Out of the presidential contest of 1824, grew the parties known afterwards as the whig and democratic. The election had failed before the people, and the house of representatives, in disregard of the will of the people, chose the one who had received next to the highest number of electoral votes, Mr. Adams. Mr. Clay accepted the highest position in the cabinet, but Mr. Crawford refused office under the new administration. Some bitterness of feeling sprang up between Mr. Clay and Gen. Jackson, the former having written a letter in which he deprecated the election of a 66 military chieftian” to the high office of president, which was thought to reflect upon the latter. A coalition of the Clay and Adams men followed, and as Jackson had received a plurality of electoral votes, more than double those of Crawford, and as he further, through the nomination of the legislature of Tennessee, directly became a candidate again for the same position, it became evident at an early day, that the next contest would lie between him and Mr. Adams. The friends of Mr. Crawford, therefore gave in their adhesion to the Jackson party, as by so doing, was there any hope of defeating Adams. Party principles did not as yet obtain; indeed Jackson had voted, while in the senate, with Adams and Clay, and supported affirmatively 8 different bills providing for internal improvements by the general government, and also the tariff of 1824, founded on the principle of protection.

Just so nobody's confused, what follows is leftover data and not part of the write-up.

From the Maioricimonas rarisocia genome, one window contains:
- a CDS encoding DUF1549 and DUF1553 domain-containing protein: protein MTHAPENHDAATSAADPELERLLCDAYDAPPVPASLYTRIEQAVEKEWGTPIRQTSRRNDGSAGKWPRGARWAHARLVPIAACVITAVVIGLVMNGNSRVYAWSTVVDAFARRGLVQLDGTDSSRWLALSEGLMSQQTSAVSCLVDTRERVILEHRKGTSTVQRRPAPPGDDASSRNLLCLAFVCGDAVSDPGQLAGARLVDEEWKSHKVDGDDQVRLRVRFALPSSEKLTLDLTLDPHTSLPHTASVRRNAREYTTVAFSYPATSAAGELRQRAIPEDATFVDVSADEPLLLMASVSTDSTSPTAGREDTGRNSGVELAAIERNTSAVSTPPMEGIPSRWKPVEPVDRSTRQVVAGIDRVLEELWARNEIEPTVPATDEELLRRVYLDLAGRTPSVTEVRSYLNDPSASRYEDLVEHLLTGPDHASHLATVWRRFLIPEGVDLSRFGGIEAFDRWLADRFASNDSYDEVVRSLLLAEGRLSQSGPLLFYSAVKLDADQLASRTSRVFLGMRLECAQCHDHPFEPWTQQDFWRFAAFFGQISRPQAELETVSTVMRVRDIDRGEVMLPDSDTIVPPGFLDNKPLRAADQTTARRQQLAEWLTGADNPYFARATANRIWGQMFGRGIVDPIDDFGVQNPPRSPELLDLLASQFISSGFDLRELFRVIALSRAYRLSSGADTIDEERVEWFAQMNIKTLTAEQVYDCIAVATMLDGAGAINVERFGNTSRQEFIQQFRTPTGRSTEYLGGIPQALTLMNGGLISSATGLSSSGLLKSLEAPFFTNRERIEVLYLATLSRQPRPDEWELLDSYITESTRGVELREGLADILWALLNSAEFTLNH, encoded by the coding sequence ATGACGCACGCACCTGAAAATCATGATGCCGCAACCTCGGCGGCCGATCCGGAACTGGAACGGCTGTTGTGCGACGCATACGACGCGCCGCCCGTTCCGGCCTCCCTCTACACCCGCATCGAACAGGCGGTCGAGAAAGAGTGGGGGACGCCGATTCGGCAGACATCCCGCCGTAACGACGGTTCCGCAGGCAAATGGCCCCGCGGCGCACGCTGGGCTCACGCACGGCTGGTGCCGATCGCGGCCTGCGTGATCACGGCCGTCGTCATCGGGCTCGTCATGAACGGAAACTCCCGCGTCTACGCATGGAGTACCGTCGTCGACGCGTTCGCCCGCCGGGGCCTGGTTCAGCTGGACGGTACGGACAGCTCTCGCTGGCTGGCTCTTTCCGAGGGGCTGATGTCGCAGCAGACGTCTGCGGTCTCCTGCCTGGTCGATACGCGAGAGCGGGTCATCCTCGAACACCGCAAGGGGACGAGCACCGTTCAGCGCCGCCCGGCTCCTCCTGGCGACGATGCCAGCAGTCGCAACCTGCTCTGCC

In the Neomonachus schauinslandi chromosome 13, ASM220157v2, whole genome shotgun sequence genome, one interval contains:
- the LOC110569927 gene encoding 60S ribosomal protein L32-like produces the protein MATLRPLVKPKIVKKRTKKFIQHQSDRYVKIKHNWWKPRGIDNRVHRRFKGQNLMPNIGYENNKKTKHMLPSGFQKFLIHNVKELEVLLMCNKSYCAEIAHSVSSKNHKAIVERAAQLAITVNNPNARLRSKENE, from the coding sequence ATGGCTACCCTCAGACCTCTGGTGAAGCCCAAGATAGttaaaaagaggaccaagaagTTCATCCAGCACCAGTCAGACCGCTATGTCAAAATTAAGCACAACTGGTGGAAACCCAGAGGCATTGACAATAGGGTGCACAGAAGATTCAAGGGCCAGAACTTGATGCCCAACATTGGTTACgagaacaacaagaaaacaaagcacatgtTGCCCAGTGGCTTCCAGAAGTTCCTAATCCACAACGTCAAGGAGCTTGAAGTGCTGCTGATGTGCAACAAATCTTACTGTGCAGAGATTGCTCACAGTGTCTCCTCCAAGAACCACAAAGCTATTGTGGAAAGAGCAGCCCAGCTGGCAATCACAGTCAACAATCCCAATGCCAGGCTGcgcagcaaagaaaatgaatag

Party divisions involved personal considerations only which were very acrimonious.